Patrick Brice

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MOVIE REVIEW: Creep (2014)

By Nick Durham


Every now and then when I have nothing to watch, I scour Netflix in the hopes of finding something I've never seen before, and/or isn't a steaming pile of horse shit. More often than not, anything I find I hasn't seen winds up being horse shit, but every now and then, I find a hidden gem buried within the countless turds. In the case of Creep, I didn't exactly find a gem, but I did find something that wasn't a steaming turd either, so in this case I'll take what I can get.

A found-footage-ish flick, Creep stars Patrick Brice as Aaron, a videographer who answers a Craigslist ad posted by Josef (Mark Duplass of The League). Josef is looking for someone to record footage of him for a whole day, claiming to Aaron that he is terminally ill and wants a video chronicle for his unborn child. Aaron happily accepts the wad of cash he's offered, and he gets to work. However, it isn't long before both Aaron and the audience realize that something is a little off about Josef, and before we know it, things take a really strange turn.

Without spoiling anything, Creep manages to work for what it is thanks to the performances of Duplass and Brice. Duplass, known more for his comedic side on FX's "The League", really manages to flex some dramatic and creepy (no pun intended) muscles here, and Brice is more than believable as the bewildered cameraman that goes from curious to frightened to combative. Both actors also co-wrote the film, with Brice also serving as director. Considering all the different hats both men are wearing for the production of Creep, combined with the fact that they are really the only people appearing on screen, really speaks volumes about each of them as filmmakers and performers.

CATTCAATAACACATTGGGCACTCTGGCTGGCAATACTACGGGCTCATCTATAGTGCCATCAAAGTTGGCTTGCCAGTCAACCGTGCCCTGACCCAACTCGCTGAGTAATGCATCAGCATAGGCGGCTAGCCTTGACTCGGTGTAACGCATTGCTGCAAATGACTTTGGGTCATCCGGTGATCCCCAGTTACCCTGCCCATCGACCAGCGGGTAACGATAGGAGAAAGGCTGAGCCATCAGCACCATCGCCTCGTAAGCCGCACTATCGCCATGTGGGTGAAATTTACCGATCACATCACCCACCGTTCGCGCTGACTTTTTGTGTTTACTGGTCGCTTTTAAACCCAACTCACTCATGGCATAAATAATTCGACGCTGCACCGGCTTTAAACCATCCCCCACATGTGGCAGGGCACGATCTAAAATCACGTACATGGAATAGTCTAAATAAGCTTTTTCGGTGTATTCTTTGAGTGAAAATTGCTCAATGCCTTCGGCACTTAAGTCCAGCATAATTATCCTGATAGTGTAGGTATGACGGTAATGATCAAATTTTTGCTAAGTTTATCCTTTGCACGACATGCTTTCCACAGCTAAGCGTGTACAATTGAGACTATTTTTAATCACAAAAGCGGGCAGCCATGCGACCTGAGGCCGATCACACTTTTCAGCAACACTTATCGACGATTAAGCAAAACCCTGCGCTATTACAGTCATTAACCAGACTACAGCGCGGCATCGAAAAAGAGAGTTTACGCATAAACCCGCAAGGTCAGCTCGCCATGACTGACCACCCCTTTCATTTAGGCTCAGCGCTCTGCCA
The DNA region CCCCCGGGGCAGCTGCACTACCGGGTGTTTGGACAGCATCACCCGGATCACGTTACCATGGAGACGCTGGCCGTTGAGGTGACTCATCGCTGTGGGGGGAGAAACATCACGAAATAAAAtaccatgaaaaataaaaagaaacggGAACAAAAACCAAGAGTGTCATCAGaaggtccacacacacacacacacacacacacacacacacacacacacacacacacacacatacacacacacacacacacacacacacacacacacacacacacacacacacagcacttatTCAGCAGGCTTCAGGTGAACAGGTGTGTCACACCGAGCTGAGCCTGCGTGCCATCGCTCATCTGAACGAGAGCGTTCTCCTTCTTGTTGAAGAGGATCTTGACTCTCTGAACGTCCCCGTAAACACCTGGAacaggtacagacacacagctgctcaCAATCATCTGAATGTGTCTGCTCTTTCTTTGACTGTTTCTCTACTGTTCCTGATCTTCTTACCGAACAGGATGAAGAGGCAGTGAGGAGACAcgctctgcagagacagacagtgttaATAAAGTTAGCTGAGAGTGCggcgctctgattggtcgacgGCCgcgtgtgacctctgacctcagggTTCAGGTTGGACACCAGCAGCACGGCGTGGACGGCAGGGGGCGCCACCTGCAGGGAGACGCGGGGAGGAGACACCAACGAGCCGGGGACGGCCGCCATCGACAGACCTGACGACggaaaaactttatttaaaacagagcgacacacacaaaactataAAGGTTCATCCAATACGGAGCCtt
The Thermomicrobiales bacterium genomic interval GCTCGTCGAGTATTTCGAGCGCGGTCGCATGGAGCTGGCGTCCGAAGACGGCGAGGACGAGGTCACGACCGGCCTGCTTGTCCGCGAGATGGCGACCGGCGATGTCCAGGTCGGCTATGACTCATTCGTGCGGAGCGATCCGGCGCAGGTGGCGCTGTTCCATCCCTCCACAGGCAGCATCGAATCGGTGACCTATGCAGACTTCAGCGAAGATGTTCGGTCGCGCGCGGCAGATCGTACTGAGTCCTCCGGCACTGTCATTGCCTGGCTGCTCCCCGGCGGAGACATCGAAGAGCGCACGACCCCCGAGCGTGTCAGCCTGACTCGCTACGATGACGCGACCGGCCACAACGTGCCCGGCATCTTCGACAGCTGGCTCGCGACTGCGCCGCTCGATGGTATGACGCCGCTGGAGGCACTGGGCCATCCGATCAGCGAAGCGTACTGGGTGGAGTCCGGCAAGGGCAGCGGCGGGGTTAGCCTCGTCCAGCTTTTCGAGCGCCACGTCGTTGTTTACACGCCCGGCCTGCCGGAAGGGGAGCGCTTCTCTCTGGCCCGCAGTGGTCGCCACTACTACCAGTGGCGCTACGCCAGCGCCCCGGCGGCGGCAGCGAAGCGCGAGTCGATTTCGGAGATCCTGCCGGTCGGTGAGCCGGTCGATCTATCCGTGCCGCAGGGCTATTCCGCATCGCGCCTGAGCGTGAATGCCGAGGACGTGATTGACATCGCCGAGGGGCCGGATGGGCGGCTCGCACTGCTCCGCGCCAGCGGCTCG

Though Creep does have some eerie atmosphere and a sense of not knowing what the fuck is going to happen next, there are some long stretches that are just plain boring. Considering this is only an 82-minute long film, that's not a good thing. By the time all the pieces come together in terms of who Josef really is, the audience is left saying "duh" for the most part, but the journey to get there is a mixed bag. This is one of those cases where the sum of the parts isn't quite as good as the sum elements themselves.

In closing, you could do a lot worse than Creep. Found footage films seem to be dying out (mostly), but Creep manages to prove that the end result of these types of horror films don't have to rely on cheap scares or gimmicks to hold a majority of your interest. Like I said before, it isn't anything special, but there are way, way worse ways to spend an hour and a half. Check it out while you can, you'll probably get a bit of enjoyment out of it.


Rating: 3/5

Posted by Alan Smithee in MOVIE REVIEWS, REVIEWS, 0 comments